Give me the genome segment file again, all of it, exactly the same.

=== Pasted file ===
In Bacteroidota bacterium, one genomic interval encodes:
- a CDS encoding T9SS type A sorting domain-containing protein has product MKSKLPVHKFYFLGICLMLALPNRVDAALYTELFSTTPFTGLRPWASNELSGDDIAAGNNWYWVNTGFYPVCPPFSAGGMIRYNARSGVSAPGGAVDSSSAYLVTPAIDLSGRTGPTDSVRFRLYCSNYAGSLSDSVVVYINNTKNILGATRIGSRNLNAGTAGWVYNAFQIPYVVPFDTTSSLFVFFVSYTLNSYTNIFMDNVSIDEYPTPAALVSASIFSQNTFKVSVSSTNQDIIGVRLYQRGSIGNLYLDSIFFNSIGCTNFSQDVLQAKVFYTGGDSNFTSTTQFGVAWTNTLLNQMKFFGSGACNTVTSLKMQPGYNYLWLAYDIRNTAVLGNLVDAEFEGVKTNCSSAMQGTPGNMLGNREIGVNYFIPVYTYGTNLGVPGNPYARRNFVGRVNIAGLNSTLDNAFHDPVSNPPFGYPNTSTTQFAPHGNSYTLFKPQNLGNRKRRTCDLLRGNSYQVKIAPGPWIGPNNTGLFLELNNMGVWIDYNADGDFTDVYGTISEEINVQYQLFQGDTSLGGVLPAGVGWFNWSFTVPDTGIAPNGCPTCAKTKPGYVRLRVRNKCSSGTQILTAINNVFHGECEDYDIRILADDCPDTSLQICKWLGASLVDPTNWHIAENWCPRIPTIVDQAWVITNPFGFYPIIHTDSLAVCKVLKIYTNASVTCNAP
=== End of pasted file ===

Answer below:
In Bacteroidota bacterium, one genomic interval encodes:
- a CDS encoding T9SS type A sorting domain-containing protein has product MKSKLPVHKFYFLGICLMLALPNRVDAALYTELFSTTPFTGLRPWASNELSGDDIAAGNNWYWVNTGFYPVCPPFSAGGMIRYNARSGVSAPGGAVDSSSAYLVTPAIDLSGRTGPTDSVRFRLYCSNYAGSLSDSVVVYINNTKNILGATRIGSRNLNAGTAGWVYNAFQIPYVVPFDTTSSLFVFFVSYTLNSYTNIFMDNVSIDEYPTPAALVSASIFSQNTFKVSVSSTNQDIIGVRLYQRGSIGNLYLDSIFFNSIGCTNFSQDVLQAKVFYTGGDSNFTSTTQFGVAWTNTLLNQMKFFGSGACNTVTSLKMQPGYNYLWLAYDIRNTAVLGNLVDAEFEGVKTNCSSAMQGTPGNMLGNREIGVNYFIPVYTYGTNLGVPGNPYARRNFVGRVNIAGLNSTLDNAFHDPVSNPPFGYPNTSTTQFAPHGNSYTLFKPQNLGNRKRRTCDLLRGNSYQVKIAPGPWIGPNNTGLFLELNNMGVWIDYNADGDFTDVYGTISEEINVQYQLFQGDTSLGGVLPAGVGWFNWSFTVPDTGIAPNGCPTCAKTKPGYVRLRVRNKCSSGTQILTAINNVFHGECEDYDIRILADDCPDTSLQICKWLGASLVDPTNWHIAENWCPRIPTIVDQAWVITNPFGFYPIIHTDSLAVCKVLKIYTNASVTCNAP